New Podcast with Marc Benowitz of iNEMI

Our latest podcast features Marc Benowitz, the new CEO of iNEMI. Before joininh the electronics consortium, he spent nearly 40 years at AT&T, Lucent, Alcatel-Lucent and Nokia Bell Labs, where he began as a member of the technical staff in the interconnect technology lab, and ultimately worked his way up to senior director of the reliability, hardware test and eco-environmental engineering organization.

He speaks with me about the transition from the private sector to fulltime consortia work, and his goals and priorities for iNEMI at pcbchat.com.

Shocker at Sanmina

Jure Sola spent 26 years atop Sanmina as chairman, president and eventually CEO. His replacement lasted less than 12 months.

In a stunning announcement, Sanmina today announced the resignation of Bob Eulau as chief executive. The move is effective immediately.

Eulau was handpicked to replace Sola as chief executive of Sanmina, a move that took effect last October. At the time, Sola gushed over his successor’s abilities, stating “Bob has a deep understanding of Sanmina’s strategy, customer focus, technology offerings and day-to-day execution. I am confident we’ve selected a strong leader. Bob’s wealth of experience and strong leadership are invaluable to the strategic direction of Sanmina and are precisely what Sanmina needs for a successful future.”

What changed in a year? Often, quick changes like this are tied to financial issues or disagreements with the board over direction. Sanmina was quick to reaffirm financial guidance for its current quarter, and is on pace to surpass last fiscal year’s revenue total. At the low end of guidance, the EMS firm will top $7.1 billion, about 3% more than the prior fiscal year. In its most recent earnings call, Eulau forecast increasing margins and yield improvements.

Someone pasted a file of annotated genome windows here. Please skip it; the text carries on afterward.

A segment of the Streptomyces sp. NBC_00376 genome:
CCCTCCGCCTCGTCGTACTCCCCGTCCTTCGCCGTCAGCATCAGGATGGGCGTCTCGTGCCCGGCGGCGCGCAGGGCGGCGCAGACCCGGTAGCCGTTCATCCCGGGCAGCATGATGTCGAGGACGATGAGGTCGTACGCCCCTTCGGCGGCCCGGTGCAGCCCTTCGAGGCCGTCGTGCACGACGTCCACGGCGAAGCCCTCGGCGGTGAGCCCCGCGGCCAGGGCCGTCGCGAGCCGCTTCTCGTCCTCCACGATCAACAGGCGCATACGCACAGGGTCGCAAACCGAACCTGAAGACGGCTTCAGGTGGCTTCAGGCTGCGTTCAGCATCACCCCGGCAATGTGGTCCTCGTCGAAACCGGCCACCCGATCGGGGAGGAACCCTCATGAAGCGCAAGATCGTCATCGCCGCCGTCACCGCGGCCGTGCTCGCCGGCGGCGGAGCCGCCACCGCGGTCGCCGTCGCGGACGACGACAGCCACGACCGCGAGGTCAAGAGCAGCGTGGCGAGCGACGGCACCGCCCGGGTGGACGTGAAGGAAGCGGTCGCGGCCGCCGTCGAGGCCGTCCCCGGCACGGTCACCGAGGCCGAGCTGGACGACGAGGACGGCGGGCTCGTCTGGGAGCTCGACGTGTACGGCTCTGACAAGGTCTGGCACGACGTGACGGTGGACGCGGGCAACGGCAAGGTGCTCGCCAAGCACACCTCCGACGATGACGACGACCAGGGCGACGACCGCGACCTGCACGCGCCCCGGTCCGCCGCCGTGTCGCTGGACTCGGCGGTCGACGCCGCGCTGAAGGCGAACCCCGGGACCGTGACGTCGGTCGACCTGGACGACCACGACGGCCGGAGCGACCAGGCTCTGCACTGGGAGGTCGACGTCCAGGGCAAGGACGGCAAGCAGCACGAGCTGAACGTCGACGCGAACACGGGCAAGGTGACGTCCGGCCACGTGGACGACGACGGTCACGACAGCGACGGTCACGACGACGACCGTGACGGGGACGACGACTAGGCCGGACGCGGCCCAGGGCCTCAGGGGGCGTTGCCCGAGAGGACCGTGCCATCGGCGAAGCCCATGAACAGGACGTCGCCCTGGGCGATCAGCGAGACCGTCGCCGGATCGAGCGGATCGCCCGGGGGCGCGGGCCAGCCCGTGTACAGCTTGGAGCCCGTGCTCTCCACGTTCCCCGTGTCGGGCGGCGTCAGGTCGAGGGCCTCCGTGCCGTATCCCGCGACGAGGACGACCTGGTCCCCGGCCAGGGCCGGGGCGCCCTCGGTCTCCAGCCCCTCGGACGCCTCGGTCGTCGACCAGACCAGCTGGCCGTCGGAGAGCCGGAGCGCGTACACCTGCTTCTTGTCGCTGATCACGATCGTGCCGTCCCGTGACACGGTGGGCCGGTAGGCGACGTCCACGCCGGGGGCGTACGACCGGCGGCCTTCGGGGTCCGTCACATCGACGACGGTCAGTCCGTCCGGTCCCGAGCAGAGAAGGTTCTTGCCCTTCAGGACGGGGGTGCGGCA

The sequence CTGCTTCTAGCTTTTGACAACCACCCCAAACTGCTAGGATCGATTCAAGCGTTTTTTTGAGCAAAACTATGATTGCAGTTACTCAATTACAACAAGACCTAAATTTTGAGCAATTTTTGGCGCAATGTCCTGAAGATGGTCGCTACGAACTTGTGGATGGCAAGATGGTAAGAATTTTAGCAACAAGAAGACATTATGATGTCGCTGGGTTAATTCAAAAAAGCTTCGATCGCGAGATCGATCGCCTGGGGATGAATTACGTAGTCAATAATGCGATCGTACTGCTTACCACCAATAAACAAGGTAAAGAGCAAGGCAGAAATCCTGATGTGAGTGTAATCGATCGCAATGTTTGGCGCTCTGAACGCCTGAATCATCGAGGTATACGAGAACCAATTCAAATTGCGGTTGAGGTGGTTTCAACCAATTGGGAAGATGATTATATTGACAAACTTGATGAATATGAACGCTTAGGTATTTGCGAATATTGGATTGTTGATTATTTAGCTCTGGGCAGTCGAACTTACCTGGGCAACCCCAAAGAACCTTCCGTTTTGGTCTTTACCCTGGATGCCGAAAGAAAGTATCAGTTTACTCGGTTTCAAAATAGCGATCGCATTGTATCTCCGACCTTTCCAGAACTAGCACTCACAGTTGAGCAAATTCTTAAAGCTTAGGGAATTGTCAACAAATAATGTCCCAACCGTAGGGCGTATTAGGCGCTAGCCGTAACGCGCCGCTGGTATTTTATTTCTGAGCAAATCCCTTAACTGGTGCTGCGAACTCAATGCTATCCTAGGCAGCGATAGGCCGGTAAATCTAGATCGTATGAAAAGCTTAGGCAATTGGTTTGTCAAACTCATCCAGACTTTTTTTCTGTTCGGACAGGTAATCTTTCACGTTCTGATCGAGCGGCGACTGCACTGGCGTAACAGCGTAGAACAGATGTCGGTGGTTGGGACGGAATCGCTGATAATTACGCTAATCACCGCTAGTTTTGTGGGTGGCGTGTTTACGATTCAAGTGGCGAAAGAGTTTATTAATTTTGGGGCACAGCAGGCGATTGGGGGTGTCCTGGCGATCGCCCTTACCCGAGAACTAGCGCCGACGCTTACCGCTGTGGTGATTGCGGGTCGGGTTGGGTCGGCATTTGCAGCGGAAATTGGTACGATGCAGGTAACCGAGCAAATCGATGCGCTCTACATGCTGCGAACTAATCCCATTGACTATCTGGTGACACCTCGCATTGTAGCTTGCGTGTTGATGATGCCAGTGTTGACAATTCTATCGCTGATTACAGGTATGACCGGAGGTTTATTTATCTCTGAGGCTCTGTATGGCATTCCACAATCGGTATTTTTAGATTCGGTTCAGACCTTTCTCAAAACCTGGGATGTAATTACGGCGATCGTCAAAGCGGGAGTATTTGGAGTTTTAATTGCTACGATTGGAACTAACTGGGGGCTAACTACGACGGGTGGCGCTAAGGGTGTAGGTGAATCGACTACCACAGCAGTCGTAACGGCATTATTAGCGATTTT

Michael Clarke, another Sanmina alum and a current board member, will take over come Oct. 1.

PCB Chat: Flexible Circuits

We have a new podcast available, this one with Mark Finstad and Nick Koop. Alert readers will recognize them as the authors of our popular “Flexperts” column on flexible circuit design and manufacturing. They discuss real-life flex circuit struggles and how to overcome them in this week’s chat.

Also, listeners who want to learn more about flex circuit design and manufacturing are encouraged to come listen to Mark and Nick on Thursday, Sept. 13, from 9-11 at the Santa Clara Convention Center during PCB West.

 

PCB Chat: California Prop 65, RoHS, and REACH with Brenda Baney

Brenda Baney has been addressing product environmental regulations for over 20 years.  She began with General Motors as a materials engineer, where she was at the forefront of the automotive industries material compliance reporting.  Brenda has led internal company projects on elimination of CFCs, lead solder, hexavalent chromium, and a myriad of other substances of concern. She has been a leader within both automotive and electronics industry groups covering topics like ionic cleanliness of printed circuit boards, lead-free solder, End-of-Life Vehicle, RoHS and REACH compliance, and is considered a supply chain expert for material content reporting.